Contents


Divine Dropouts

A Question of Conscience by Charles Davis

The Church by Hans Küng

The Church Against Itself by Rosemary Ruether

Communion Is Life Together—A First Book by Rosemary Ruether

Puppeteers

The Three Suitors by Richard Jones

Cocksure by Mordecai Richler

Enderby by Anthony Burgess

Love and Work by Reynolds Price

Contributors

Noam Chomsky is an Institute Professor and Professor Emeritus in the Department of Linguistics at MIT.

William H. Gass (b. 1924) is an essayist, novelist, and literary critic. He grew up in Ohio and is a former professor of philosophy at Washington University. Among his books are six works of fiction and nine books of essays, including Tests of Time (2002), A Temple of Texts (2006), and Life Sentences (2012). New York Review Books will republish his story collection In the Heart of the Heart of the Country (1968) in 2014. Gass lives with his wife, the architect Mary Gass, in St. Louis.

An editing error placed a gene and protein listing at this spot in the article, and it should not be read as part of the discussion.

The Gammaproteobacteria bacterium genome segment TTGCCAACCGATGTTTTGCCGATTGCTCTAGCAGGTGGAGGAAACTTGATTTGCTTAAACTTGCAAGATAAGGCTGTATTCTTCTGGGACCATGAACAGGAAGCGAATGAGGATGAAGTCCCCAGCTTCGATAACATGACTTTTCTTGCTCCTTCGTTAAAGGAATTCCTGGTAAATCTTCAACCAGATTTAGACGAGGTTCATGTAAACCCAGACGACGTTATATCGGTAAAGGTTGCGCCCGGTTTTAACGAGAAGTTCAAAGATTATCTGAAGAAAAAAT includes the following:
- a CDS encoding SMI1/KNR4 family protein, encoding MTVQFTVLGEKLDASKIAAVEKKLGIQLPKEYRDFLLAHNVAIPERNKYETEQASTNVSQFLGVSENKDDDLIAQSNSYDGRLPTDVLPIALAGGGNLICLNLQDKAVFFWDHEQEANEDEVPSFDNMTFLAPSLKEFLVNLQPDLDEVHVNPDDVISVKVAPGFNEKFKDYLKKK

Stuart Hampshire (1914–2004) was an English philosopher. He taught at University College London, Princeton, Stanford and Oxford, where he was named Warden of Wadham College. His books include Thought and Action, Spinoza and Justice Is Conflict.

Dwight Macdonald (1906–1982) was born in New York City and educated at Exeter and Yale. On graduating from college, he enrolled in Macy’s executive training program, but soon left to work for Henry Luce at Time and Fortune, quitting in 1936 because of cuts that had been made to an article he had written criticizing U.S. Steel. From 1937 to 1943, Macdonald was an editor of Partisan Review and in 1944, he started a journal of his own, Politics, whose contributors included Albert Camus, Victor Serge, Simone Weil, Bruno Bettelheim, James Agee, John Berryman, Meyer Schapiro, and Mary McCarthy. In later years, Macdonald reviewed books for The New Yorker, movies for Esquire, and wrote frequently for The New York Review of Books.

Hans J. Morgenthau (1904–1980) was a legal scholar and theorist of international relations. Educated in Germany and Switzerland, Morgenthau taught for many years at the University of Chicago; later in life, he moved to The New School and The City University of New York. His books include In Defense of The National Interest, Politics Among Nations, and The Purpose of American Politics.